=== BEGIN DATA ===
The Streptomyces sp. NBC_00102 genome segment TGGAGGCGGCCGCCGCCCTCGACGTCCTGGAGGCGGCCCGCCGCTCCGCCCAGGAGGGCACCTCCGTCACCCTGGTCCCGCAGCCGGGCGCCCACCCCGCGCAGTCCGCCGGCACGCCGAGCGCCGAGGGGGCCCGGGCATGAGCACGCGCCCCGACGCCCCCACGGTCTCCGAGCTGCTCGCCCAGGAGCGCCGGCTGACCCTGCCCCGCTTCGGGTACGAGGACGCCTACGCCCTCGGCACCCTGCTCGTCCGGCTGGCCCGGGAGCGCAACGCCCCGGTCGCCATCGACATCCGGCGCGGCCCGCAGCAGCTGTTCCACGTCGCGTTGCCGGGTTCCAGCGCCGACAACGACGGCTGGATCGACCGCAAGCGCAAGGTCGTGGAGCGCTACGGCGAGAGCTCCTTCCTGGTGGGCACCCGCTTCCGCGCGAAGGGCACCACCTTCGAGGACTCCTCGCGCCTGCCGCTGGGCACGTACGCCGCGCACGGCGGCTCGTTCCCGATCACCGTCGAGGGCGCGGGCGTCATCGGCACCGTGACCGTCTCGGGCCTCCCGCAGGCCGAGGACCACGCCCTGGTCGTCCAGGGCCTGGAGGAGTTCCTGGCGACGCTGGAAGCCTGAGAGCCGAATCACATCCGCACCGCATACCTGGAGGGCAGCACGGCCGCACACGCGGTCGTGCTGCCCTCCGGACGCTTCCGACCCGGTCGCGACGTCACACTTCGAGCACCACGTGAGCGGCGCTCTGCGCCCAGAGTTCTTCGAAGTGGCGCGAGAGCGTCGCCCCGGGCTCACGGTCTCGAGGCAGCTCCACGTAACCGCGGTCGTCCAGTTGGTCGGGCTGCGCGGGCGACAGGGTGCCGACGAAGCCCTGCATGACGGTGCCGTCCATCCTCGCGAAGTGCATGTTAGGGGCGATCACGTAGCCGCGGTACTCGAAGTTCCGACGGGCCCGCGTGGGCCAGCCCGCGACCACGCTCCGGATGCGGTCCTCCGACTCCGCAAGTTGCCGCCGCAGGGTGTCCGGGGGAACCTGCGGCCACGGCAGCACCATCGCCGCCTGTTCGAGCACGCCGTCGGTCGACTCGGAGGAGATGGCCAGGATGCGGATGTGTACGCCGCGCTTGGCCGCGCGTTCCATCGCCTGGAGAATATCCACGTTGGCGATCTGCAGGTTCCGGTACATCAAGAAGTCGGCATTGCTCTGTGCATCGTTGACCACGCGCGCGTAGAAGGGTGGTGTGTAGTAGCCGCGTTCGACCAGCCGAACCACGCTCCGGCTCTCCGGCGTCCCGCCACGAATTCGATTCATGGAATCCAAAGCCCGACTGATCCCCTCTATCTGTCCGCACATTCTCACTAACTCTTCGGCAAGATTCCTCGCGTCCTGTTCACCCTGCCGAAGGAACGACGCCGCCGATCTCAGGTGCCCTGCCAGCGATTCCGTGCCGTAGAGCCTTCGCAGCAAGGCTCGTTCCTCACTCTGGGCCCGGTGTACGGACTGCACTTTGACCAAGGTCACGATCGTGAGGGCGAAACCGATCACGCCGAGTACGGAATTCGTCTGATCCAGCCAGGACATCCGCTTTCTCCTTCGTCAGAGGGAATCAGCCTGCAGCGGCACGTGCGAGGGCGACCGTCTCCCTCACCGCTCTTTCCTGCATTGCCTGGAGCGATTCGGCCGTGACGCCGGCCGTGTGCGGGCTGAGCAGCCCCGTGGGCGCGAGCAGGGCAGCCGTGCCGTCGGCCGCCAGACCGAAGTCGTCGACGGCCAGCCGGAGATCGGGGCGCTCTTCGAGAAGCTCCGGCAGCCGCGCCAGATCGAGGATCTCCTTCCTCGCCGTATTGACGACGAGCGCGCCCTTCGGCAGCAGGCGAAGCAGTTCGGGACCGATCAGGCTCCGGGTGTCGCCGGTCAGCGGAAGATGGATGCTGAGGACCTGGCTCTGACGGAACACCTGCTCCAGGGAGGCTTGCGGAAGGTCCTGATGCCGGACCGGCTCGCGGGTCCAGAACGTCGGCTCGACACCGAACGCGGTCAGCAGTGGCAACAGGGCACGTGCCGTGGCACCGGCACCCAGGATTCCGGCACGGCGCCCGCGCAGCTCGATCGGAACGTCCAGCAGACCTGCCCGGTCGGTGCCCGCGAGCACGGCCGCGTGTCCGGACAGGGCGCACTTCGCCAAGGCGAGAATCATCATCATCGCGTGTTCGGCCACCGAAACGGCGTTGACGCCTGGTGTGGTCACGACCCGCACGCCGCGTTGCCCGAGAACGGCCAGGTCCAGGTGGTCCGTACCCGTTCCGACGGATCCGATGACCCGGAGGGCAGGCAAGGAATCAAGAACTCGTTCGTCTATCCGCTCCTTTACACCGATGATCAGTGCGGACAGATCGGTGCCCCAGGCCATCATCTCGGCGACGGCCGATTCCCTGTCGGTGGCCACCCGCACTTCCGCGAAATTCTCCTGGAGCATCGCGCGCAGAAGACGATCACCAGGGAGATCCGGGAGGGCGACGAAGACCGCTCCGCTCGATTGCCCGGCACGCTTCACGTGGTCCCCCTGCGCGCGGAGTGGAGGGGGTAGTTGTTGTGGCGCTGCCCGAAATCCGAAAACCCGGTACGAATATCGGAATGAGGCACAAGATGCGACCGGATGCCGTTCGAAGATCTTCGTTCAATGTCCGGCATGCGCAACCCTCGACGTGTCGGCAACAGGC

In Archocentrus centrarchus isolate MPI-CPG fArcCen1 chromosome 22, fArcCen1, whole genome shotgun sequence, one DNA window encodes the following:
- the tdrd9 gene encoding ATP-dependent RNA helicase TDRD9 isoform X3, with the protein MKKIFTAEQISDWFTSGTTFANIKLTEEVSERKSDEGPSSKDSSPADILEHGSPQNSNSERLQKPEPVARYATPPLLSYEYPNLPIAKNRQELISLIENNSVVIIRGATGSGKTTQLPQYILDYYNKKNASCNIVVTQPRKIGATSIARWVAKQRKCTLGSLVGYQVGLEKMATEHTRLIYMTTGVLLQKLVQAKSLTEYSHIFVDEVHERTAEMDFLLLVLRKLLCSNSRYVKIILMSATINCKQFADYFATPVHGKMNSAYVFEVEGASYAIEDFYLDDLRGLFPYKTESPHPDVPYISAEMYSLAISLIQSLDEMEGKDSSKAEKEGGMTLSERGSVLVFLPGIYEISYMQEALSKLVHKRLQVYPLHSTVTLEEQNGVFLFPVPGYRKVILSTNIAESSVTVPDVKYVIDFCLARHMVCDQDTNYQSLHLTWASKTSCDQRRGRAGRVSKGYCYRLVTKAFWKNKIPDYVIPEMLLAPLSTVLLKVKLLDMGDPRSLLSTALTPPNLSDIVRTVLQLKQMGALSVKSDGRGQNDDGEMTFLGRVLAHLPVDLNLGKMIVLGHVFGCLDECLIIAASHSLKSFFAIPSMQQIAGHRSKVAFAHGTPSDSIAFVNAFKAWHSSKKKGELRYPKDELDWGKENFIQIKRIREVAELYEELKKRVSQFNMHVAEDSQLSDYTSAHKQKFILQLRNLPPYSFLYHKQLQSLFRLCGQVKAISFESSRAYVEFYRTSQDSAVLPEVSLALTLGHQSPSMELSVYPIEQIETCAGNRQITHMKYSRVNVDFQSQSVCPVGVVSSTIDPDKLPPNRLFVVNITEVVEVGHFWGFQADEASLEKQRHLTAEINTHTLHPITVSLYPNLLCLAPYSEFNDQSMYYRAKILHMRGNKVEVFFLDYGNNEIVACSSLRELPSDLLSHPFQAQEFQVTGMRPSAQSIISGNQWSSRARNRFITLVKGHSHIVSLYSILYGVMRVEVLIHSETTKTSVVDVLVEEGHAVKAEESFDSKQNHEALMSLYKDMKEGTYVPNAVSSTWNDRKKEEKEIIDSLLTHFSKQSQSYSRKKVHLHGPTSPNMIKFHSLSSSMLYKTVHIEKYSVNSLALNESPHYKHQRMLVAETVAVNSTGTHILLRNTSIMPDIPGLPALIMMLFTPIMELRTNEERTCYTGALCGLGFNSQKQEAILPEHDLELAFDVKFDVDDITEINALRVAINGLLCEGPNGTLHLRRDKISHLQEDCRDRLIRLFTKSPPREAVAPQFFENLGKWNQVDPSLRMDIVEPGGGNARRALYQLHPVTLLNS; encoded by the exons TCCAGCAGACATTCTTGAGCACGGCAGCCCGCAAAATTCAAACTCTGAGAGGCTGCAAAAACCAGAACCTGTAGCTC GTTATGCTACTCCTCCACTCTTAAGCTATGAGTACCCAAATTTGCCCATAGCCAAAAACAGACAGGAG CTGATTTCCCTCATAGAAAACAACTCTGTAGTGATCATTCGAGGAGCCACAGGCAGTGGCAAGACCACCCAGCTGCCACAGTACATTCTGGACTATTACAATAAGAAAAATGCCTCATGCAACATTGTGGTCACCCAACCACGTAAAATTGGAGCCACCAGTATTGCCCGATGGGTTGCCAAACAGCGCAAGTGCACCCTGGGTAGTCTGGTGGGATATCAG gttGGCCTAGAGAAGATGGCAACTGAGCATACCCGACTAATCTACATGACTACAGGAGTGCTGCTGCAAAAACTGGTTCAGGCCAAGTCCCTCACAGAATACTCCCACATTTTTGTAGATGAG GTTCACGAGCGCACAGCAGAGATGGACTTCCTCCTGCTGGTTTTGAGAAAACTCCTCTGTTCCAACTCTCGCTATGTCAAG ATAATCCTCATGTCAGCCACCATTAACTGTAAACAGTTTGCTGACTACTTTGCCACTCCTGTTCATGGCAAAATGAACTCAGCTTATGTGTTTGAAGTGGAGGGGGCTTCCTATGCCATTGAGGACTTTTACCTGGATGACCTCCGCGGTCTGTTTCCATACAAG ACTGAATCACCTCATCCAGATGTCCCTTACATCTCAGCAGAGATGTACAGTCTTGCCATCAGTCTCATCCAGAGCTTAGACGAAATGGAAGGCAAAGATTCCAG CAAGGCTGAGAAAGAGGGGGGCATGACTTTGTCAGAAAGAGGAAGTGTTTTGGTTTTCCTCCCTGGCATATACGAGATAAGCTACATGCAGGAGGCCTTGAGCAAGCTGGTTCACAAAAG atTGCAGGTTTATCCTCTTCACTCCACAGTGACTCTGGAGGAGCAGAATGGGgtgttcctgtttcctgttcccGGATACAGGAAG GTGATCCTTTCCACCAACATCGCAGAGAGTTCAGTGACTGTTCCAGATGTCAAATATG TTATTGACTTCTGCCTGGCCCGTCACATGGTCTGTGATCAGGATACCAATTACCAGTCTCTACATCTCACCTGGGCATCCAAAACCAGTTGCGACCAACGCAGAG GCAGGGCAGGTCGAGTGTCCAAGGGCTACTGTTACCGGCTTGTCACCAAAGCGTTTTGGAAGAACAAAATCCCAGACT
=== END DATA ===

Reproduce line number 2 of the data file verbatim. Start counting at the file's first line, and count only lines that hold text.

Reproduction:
In Archocentrus centrarchus isolate MPI-CPG fArcCen1 chromosome 22, fArcCen1, whole genome shotgun sequence, one DNA window encodes the following: